Whether or not to wear a bikini is a question many women struggle with, but for a Christian woman, the issue takes on additional implications. God calls women to modesty, which means to not draw attention to themselves: “I also want women to dress modestly, with decency and propriety, not with braided hair or gold or pearls or expensive clothes, but with good deeds, appropriate for women who profess to worship God” (1 Timothy 2:9–10). God also calls us to purity: “Don’t let anyone look down on you because you are young, but set an example for the believers in speech, in life, in love, in faith and in purity” (1 Timothy 4:12). The question is whether or not wearing a bikini is consistent with modesty and purity.
The faithfulness of a daughter of God is not ultimately measured by what she wears but by her walk in the Spirit (Galatians 5:16). At the same time, what she wears does send a message and can have an effect on others. A biblical principle concerning controversial issues is that we should love others and avoid doing what we know will cause them to stumble. In that regard, we should consider how our clothing choices affect others of both genders in their walk with God, in their own thought life, and in their perception of our witness about who God is. We can and should limit our freedoms to help others where we can (see 1 Corinthians 10:23–28 and Romans 14:1–13).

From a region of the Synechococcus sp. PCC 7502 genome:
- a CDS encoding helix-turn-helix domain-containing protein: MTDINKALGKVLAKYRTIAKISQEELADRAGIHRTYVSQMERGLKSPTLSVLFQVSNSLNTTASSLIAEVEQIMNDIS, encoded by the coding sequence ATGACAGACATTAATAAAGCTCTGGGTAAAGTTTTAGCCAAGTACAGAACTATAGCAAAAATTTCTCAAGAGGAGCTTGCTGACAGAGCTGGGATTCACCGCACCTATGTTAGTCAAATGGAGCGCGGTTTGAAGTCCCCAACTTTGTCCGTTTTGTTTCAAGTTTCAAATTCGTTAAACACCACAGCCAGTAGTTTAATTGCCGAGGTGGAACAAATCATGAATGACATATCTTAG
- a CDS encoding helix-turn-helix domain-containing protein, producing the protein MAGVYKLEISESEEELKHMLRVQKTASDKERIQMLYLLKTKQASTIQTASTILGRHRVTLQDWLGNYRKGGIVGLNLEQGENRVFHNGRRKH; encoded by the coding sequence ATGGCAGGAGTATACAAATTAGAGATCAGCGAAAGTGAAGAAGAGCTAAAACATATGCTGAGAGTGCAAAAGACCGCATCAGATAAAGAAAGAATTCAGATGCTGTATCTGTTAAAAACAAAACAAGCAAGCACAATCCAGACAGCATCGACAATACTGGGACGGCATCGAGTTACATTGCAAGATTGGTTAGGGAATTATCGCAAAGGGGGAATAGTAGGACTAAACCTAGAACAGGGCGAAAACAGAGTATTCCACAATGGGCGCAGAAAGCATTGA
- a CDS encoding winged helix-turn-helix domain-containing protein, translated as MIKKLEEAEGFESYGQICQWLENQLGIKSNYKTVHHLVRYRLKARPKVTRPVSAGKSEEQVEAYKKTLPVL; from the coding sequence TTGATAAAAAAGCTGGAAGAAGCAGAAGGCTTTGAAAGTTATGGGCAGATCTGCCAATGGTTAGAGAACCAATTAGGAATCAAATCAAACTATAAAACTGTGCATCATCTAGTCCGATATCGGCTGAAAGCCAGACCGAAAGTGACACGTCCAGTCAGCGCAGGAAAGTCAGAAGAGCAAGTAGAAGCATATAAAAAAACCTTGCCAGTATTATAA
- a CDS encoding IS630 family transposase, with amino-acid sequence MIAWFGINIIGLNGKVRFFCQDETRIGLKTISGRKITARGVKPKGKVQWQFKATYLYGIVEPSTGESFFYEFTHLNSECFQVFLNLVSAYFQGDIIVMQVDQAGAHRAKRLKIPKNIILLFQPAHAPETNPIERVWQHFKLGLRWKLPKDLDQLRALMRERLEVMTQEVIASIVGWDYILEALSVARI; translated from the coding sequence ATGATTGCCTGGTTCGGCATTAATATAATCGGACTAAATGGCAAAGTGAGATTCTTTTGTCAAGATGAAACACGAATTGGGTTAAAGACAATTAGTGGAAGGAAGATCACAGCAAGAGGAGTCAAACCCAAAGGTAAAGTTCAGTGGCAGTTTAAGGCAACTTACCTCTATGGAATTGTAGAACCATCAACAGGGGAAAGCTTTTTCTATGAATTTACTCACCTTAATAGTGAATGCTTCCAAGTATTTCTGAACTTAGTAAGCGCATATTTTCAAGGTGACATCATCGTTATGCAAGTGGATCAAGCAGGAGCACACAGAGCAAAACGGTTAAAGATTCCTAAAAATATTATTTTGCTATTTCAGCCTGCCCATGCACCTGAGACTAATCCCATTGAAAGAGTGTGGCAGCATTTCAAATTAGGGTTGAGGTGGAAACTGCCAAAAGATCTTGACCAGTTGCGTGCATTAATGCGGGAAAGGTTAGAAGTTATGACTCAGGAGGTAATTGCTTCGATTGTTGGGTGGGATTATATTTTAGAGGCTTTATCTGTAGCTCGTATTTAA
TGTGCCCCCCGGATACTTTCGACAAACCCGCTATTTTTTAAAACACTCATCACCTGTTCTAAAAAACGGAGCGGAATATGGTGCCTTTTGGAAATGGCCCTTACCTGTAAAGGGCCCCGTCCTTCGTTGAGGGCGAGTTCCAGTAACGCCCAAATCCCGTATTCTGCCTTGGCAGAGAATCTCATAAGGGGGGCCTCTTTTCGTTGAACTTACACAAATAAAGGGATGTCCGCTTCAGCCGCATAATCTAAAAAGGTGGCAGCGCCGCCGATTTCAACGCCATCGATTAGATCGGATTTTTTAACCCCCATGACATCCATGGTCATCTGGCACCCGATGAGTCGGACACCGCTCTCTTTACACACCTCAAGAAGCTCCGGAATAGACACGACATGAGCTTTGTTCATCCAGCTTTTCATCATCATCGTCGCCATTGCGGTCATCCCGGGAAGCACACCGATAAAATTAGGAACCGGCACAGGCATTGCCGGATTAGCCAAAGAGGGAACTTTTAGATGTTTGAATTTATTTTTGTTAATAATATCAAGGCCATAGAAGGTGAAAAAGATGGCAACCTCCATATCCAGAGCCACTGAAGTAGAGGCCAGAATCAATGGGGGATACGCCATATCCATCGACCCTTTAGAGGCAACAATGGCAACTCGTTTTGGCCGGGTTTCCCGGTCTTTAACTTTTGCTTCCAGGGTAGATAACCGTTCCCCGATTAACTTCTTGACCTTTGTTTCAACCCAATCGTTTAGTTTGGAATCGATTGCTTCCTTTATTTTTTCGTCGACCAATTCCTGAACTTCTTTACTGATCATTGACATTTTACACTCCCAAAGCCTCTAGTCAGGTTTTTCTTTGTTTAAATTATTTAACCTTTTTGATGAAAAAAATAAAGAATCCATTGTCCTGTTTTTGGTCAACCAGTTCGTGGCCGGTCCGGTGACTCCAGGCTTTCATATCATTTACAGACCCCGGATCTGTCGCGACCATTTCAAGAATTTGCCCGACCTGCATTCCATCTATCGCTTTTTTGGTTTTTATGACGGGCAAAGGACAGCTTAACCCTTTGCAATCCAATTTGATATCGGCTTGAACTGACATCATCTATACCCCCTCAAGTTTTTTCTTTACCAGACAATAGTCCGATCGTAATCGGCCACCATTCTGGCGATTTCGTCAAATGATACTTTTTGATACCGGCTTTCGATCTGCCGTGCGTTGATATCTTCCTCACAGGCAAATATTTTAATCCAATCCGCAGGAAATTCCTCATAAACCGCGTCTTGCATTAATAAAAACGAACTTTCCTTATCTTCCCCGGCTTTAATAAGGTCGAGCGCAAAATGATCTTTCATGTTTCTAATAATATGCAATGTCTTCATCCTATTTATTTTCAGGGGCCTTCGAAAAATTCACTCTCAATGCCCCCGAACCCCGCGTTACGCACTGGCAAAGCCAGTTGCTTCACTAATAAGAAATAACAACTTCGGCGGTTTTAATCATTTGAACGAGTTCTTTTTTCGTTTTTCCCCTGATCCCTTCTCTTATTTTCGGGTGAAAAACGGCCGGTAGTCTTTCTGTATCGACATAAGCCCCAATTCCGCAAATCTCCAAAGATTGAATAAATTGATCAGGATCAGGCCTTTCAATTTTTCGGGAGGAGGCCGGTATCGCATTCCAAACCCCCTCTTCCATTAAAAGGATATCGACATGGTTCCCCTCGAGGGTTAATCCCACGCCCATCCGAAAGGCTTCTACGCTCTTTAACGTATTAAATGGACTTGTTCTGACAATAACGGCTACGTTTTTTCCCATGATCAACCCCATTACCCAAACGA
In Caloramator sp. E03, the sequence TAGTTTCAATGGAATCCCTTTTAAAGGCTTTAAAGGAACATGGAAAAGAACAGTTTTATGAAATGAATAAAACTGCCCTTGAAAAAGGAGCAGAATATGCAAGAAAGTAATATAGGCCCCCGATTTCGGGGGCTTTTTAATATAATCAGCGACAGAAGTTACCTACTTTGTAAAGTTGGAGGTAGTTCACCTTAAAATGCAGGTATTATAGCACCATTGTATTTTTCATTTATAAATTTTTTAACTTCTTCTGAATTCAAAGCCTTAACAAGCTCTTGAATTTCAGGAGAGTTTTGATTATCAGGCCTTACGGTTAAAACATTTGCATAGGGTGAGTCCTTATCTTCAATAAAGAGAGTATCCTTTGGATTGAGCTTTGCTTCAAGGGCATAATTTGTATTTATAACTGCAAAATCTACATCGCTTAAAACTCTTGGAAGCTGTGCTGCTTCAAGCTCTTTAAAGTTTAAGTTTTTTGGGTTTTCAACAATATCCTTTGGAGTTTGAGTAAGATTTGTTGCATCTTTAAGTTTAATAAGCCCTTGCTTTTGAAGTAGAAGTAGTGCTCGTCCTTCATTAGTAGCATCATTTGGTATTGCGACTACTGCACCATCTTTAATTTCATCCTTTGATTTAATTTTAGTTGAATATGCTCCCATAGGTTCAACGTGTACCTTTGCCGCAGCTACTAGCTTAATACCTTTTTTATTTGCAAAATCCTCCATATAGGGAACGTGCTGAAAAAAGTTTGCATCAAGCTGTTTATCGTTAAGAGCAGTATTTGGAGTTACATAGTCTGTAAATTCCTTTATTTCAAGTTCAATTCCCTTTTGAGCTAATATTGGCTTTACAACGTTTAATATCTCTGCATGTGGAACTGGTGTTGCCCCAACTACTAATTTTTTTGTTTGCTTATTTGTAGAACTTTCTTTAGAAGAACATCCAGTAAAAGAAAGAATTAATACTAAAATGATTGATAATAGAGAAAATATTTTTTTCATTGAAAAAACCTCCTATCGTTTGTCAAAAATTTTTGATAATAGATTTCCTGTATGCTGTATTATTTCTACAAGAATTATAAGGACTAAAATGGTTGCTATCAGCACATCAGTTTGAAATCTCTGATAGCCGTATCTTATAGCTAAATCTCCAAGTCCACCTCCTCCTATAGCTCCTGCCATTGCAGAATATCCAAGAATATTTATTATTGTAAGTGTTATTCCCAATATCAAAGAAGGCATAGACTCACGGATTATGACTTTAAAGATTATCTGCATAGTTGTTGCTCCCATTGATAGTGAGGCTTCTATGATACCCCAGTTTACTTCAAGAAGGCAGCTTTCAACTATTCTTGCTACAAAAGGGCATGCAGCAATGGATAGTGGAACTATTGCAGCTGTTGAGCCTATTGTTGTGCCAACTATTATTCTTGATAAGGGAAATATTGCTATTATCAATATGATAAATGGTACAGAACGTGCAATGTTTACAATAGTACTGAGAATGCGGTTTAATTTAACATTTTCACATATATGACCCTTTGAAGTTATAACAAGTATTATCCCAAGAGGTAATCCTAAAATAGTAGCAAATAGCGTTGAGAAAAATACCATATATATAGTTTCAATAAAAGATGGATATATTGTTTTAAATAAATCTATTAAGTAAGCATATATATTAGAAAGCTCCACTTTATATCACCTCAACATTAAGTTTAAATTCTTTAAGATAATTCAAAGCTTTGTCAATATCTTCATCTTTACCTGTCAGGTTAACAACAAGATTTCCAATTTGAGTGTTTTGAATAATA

A woman’s personal motivation for wearing a bikini is also important. Is a bikini truly the most comfortable and most appropriate outfit for the occasion? Or is wearing a bikini designed to draw attention? To elicit compliments? To fit in with the crowd? To please someone else? Some motivations are better than others.
Another consideration for the woman wearing a bikini is the setting. Is she spending time alone in her own backyard? Is she with her girlfriends or husband? Or is she at a pool party with co-workers of both genders? Some settings are more appropriate for a bikini than others.
Whether clad in a bikini or not, our bodies belong to God and are to be used for His glory, not our own. Romans 12:1 tells us, “Therefore, I urge you, brothers, in view of God’s mercy, to offer your bodies as living sacrifices, holy and pleasing to God—this is your spiritual act of worship.” When we offer our bodies to God as “living sacrifices,” we are saying, in effect, “My body is yours, Lord. Use it for your glory.”